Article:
How the Polls Got the Election Wrong, According to One Pollster Who Got It Right

A voter marks his ballot in a voting booth inside a shed
Voting at a polling place in Dennis Wilkening’s shed in Richland, Iowa, on Nov. 3. Mario Tama/Getty Images

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In the week before Election Day, many dismissed Ann Selzer’s poll showing President Donald Trump up 7 points in Iowa, when other polls were showing a closer race. But Selzer, a veteran Iowa pollster, was right about Trump—and about another trend that played out across the country: the durability of Republican candidates for Congress. She correctly predicted that Sen. Joni Ernst would keep her seat and that a Democratic House incumbent, Abby Finkenauer, would lose to her Republican challenger. On Thursday’s episode of What Next, I talked to Selzer about how polls work, what they’re good for, and whether we should pay attention to them at all. This transcript of our conversation has been condensed and edited for clarity.

Mary Harris: In your polls, you use random digit dialing for landline and cell, you ask people how they’re going to vote, and you adjust the data to make it reflect the population of the place you’re polling—and that’s it. You say that you try not to bake in any assumptions, especially about past behavior. Do you think that’s where some pollsters get tripped up?

Ann Selzer: So one of the thoughts I’ve had about Florida in particular is that there might have been pollsters who took a look at their numbers and thought, This isn’t the outcome I was expecting, as they delved into some of the crosstabs, perhaps with the Latino community, perhaps with the African American community, and they may have done some additional adjusting. We would never do that. We would not think that we know better what’s going to happen in the future except what our data will reveal to us. I’m not there trying to figure out, well, do I expect the turnout among non-college-educated white men to be up or down compared to last year? That’s a judgment call. I worked with a colleague, he kept saying to me, “You’ve got to figure out the size and shape of the electorate.” And I go, “I don’t know what you’re talking about.” You know, there’s just a complete disconnect of him thinking he can outthink the future and my position of saying, “I don’t think I can do that. I think I can be in a best position to see the future when my data shows it to me.”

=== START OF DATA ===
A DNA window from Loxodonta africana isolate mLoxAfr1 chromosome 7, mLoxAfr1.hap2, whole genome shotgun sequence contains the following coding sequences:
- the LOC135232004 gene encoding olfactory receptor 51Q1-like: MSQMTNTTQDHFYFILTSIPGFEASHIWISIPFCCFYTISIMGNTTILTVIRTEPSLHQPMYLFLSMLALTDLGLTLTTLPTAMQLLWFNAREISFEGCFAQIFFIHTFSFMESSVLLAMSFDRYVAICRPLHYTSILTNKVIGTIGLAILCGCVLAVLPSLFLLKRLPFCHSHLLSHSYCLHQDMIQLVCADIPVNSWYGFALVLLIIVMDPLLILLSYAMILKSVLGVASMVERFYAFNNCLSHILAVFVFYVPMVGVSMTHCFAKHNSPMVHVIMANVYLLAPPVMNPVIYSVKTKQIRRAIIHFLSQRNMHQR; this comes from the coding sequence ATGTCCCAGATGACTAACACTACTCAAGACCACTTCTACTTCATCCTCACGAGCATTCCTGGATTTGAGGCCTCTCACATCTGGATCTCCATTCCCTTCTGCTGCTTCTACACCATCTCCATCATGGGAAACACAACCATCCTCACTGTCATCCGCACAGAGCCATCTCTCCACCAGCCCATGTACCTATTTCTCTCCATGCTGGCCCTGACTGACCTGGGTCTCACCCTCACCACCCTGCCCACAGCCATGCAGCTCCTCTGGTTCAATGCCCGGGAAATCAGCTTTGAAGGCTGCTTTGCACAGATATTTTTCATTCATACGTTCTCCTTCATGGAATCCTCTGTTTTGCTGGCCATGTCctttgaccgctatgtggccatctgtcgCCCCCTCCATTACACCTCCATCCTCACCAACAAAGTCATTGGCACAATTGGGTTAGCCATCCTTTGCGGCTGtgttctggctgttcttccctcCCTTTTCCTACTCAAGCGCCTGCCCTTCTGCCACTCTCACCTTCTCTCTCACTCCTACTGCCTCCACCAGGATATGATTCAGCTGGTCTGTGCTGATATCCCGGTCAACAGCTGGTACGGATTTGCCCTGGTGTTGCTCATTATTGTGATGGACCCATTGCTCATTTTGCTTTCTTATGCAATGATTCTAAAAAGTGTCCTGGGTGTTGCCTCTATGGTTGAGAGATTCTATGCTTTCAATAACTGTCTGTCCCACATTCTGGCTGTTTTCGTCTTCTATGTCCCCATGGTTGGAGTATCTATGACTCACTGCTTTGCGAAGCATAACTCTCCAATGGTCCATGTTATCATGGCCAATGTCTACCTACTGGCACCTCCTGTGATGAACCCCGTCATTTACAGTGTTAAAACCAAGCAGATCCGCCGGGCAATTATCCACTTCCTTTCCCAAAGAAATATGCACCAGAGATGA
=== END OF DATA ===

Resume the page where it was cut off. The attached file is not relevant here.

But I’ll tell you, my approach is probably the most simplistic of any of these polling firms’. And so there’s perhaps a commercial advantage to having a complicated scheme that makes people think it’s all science-y and therefore it’s better and it is secret and it’s protected by patents and trademarks and all of that. Mine looks like a second grader dreamed it up, by comparison. [Laughs.] And all I can say is that has worked for me.

There are things that polls can’t do. We have to stop polling at some point because the point of a poll is for people to use the data. And for me, my clients, typically, they’re going to write the stories about it. So I think people get a misguided idea of what’s the good of a poll if it’s not perfect, if it’s not proven to be perfect. A poll is a device to help reporters, in my case, tell stories of what’s happening. And if you didn’t have polls, how would an assignment editor know how to disperse the resources? If you don’t know who’s leading, if you don’t know if a third-party candidate is getting traction and going to take away some of the vote, how do you know how to report on the race? So I don’t aim for perfection. It’s nice when I get close to it. But there are other things that a poll can help you do.

When you look at your polls this year, it looks like in Iowa there was this kind of last-minute Republican surge, and I’m wondering if you can talk about how you found that in the data and what you thought of it when you saw it.

It’s a data-driven speculation, let’s put it that way. Our September poll had had Theresa Greenfield leading Joni Ernst by a few points. … That was the Senate race. And then for the presidency, a dead heat. This is before early voting started. But as state by state started their early voting, those initial days, you would see long lines of people standing in line for hours so that they could cast their vote early, and then that kind of dwindled down. So I wondered if the Democratic playbook was to really put the effort into getting that early vote out in strength and that the peak of their arc of their final push was a little early, and that the Republicans who knew that their supporters were more likely to vote on Election Day, their arc peaked a little later.